Lawrence city commissioners aren't ready to create a policy for drone use in the city limits, but they did commit to compromise with a growing group of residents concerned about the new technology.
More than 20 people wearing stickers that read "Protect Privacy Liberty" showed up during the public comment section of the commission's weekly meeting urging the city to adopt a policy limiting the city's ability to add drones to its vehicle fleet or police department.
Commissioners said the turnout was remarkable, given that the city doesn't have any plans to buy or use drones in the future.
"I guess this just shows how active people are in the community when there is even a chance people's civil liberties would be infringed," Mayor Mike Dever said.
But commissioners balked at the idea of adopting a proposed resolution that would have placed a moratorium on city drone purchases until the state comes up with statewide regulations for the devices. Instead, commissioners said they would be willing to craft a simple statement that said the city has no intention of using drones for the foreseeable future, and that if the city does pursue owning a drone that it would develop a formal policy before using it.
Members of the group Kansans for Responsible Drone Use said they were pleased commissioners were willing to at least put some safeguards in place.
"I think it is a definite step forward," said Patrick Wilbur, vice chair of the Douglas County Libertarian Party and a member of Kansans for Responsible Drone Use. "What we really wanted to do was create a public dialogue about the issue."
The coalition has a broad base of membership. Just recently the American Civil Liberties Union of Kansas and Western Missouri joined the coalition voicing concern about drone usage. The Douglas County Republican Party also has joined the group.
"They have great potential to violate civil rights and the Constitution," said Kathleen Ammel, secretary of the Douglas County Republican Party. Plus, she said the drones could create other problems such as noise pollution, visual pollution and the possibility of the devices crashing into crowds.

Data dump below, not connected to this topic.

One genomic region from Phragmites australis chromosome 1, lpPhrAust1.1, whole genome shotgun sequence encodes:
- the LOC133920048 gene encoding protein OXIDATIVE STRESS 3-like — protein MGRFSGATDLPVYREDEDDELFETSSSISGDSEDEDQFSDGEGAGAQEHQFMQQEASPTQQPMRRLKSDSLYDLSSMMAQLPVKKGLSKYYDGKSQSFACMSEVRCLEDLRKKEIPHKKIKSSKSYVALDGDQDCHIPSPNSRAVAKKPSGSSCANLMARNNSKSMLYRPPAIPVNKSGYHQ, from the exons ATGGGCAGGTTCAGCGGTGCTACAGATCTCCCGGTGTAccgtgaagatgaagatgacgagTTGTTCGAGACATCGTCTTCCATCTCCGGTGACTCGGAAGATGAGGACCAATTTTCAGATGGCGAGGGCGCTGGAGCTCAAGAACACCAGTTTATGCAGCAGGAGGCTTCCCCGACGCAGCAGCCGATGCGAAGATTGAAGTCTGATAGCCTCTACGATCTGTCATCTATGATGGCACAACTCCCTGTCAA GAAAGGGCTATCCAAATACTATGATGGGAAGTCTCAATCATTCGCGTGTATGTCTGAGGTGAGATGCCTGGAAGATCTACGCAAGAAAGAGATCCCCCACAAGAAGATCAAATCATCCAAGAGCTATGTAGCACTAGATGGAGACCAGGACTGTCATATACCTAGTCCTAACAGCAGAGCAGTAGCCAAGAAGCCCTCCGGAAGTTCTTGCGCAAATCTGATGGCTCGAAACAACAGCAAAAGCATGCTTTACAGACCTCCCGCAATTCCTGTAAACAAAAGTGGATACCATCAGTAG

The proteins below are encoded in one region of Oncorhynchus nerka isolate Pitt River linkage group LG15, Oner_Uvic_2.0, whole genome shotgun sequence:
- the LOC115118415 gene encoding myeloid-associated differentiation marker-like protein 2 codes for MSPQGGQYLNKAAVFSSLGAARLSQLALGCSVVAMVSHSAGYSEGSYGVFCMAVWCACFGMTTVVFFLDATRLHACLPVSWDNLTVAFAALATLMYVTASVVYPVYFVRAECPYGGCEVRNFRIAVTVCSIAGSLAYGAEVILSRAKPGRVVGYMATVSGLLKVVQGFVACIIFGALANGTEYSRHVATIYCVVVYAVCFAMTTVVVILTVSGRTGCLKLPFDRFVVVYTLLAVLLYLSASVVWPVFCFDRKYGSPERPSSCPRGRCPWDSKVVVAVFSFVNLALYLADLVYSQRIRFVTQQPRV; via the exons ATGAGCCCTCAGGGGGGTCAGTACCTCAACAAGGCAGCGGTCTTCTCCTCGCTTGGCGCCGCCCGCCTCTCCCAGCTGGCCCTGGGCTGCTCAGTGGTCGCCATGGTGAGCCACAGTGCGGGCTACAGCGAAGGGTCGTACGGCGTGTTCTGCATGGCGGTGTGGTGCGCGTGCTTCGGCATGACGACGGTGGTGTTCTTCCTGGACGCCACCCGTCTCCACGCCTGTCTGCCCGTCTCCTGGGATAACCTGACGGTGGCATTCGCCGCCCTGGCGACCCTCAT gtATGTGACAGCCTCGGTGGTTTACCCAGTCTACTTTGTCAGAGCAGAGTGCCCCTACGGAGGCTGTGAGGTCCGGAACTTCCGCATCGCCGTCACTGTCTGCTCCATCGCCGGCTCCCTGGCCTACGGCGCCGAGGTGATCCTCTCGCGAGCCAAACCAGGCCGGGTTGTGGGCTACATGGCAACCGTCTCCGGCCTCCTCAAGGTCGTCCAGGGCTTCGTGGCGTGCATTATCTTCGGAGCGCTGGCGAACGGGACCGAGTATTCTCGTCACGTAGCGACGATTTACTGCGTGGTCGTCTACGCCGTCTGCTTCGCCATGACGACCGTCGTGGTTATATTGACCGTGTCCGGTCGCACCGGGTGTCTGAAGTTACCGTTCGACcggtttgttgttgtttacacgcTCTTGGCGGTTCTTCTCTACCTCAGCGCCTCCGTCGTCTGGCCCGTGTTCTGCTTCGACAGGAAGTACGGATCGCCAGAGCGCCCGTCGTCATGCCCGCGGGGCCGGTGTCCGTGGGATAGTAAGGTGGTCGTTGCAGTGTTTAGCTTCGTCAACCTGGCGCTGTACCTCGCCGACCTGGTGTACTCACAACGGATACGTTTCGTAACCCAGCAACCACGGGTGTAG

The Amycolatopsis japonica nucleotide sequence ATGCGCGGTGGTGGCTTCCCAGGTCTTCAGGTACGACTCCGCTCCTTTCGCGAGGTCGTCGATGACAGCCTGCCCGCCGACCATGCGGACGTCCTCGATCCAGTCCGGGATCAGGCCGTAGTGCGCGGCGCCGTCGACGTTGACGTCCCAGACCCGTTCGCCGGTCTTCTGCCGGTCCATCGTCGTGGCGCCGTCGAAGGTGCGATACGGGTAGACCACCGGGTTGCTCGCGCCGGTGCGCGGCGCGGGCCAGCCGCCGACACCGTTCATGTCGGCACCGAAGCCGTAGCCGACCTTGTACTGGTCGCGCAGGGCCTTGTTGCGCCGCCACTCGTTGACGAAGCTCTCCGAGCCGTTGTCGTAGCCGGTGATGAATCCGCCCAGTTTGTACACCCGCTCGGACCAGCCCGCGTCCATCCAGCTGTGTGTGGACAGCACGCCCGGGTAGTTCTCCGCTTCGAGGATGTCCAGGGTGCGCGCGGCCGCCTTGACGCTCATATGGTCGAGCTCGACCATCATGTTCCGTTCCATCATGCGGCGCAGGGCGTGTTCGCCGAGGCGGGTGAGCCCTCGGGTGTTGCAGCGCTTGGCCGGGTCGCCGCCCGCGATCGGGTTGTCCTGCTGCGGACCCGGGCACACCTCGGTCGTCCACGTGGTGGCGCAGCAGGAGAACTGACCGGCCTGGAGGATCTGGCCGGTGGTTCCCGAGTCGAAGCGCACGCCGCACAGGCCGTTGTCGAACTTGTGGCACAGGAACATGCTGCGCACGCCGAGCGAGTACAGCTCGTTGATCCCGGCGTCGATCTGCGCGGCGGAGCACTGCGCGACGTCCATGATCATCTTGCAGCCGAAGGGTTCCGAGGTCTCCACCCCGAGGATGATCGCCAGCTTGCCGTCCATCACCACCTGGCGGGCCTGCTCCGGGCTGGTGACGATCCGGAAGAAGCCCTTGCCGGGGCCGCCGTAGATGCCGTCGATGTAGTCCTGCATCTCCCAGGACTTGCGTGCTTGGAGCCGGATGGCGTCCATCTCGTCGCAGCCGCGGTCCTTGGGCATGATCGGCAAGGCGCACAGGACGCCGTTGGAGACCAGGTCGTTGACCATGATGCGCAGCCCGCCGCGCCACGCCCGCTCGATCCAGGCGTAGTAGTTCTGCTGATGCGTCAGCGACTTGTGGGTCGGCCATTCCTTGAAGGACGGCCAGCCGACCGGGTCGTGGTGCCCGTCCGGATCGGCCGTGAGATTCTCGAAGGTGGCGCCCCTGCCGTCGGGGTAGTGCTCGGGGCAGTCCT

City commissioners acknowledged drone usage in the city could create some problems, but they said they didn't want to try to write a policy on how city government should use drones until such time that the city actually is seriously considering using drones.
"If we owned a drone or we were going to buy a drone, we would need a drone policy," City Commissioner Bob Schumm said. "But we don't own one and we don't have any interest in having one. I just think this is all very premature."
City commissioners said they didn't know when, if ever, the city would be looking to add a drone to its fleet of vehicles. While they said they couldn't ever imagine owning a weaponized drone, they didn't rule out that practical uses would develop for them. Cities have mentioned drones potentially being useful for everything from reading water meters to surveying dangerous structure fires.
Only a handful of cities have adopted drone use policies, with Charlotesville, Va., the most prominent example. Members of the Kansans for Responsible Drone Use began asking commissioners to consider a policy in May.
"I have just had a bit of a problem spending valuable time on this when we we know there are other issues that are impacting us more now," Dever said.
But Dever said he would be fine with signing a simple statement that the city would adopt a policy before using drones. Commissioners directed City Commissioner Mike Amyx to sit down with key members of the group within the next couple of weeks to draft a statement that could be brought back to the commission for consideration.